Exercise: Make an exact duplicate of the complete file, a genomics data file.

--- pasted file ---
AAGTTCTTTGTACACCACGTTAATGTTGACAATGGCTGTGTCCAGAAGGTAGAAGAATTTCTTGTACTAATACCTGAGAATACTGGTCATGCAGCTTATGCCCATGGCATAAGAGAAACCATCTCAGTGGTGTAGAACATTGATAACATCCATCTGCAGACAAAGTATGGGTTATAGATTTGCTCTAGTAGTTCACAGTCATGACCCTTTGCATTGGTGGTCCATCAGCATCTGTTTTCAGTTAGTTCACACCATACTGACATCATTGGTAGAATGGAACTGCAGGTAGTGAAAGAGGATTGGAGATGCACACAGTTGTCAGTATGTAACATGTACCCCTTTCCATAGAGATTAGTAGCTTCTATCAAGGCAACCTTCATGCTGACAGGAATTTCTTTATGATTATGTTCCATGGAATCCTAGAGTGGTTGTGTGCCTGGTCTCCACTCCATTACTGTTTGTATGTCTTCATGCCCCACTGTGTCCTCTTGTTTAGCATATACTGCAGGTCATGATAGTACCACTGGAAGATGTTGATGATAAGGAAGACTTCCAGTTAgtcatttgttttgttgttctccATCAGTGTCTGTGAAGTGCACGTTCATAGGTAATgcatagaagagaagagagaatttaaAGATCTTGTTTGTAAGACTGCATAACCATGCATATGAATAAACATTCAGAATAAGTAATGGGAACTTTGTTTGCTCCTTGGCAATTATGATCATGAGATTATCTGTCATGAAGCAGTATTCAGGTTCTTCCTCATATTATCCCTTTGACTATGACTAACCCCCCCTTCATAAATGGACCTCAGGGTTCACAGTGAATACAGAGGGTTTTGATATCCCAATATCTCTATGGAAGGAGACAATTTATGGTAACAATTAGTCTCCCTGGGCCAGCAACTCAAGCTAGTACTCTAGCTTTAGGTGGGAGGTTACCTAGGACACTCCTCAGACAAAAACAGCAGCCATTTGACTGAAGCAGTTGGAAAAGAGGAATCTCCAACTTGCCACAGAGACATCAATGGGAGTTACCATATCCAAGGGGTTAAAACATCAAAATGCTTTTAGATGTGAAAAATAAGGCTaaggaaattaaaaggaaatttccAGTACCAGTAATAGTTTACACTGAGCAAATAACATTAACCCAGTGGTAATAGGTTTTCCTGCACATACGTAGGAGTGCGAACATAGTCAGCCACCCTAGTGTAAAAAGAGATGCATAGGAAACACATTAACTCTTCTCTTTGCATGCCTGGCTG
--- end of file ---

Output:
AAGTTCTTTGTACACCACGTTAATGTTGACAATGGCTGTGTCCAGAAGGTAGAAGAATTTCTTGTACTAATACCTGAGAATACTGGTCATGCAGCTTATGCCCATGGCATAAGAGAAACCATCTCAGTGGTGTAGAACATTGATAACATCCATCTGCAGACAAAGTATGGGTTATAGATTTGCTCTAGTAGTTCACAGTCATGACCCTTTGCATTGGTGGTCCATCAGCATCTGTTTTCAGTTAGTTCACACCATACTGACATCATTGGTAGAATGGAACTGCAGGTAGTGAAAGAGGATTGGAGATGCACACAGTTGTCAGTATGTAACATGTACCCCTTTCCATAGAGATTAGTAGCTTCTATCAAGGCAACCTTCATGCTGACAGGAATTTCTTTATGATTATGTTCCATGGAATCCTAGAGTGGTTGTGTGCCTGGTCTCCACTCCATTACTGTTTGTATGTCTTCATGCCCCACTGTGTCCTCTTGTTTAGCATATACTGCAGGTCATGATAGTACCACTGGAAGATGTTGATGATAAGGAAGACTTCCAGTTAgtcatttgttttgttgttctccATCAGTGTCTGTGAAGTGCACGTTCATAGGTAATgcatagaagagaagagagaatttaaAGATCTTGTTTGTAAGACTGCATAACCATGCATATGAATAAACATTCAGAATAAGTAATGGGAACTTTGTTTGCTCCTTGGCAATTATGATCATGAGATTATCTGTCATGAAGCAGTATTCAGGTTCTTCCTCATATTATCCCTTTGACTATGACTAACCCCCCCTTCATAAATGGACCTCAGGGTTCACAGTGAATACAGAGGGTTTTGATATCCCAATATCTCTATGGAAGGAGACAATTTATGGTAACAATTAGTCTCCCTGGGCCAGCAACTCAAGCTAGTACTCTAGCTTTAGGTGGGAGGTTACCTAGGACACTCCTCAGACAAAAACAGCAGCCATTTGACTGAAGCAGTTGGAAAAGAGGAATCTCCAACTTGCCACAGAGACATCAATGGGAGTTACCATATCCAAGGGGTTAAAACATCAAAATGCTTTTAGATGTGAAAAATAAGGCTaaggaaattaaaaggaaatttccAGTACCAGTAATAGTTTACACTGAGCAAATAACATTAACCCAGTGGTAATAGGTTTTCCTGCACATACGTAGGAGTGCGAACATAGTCAGCCACCCTAGTGTAAAAAGAGATGCATAGGAAACACATTAACTCTTCTCTTTGCATGCCTGGCTG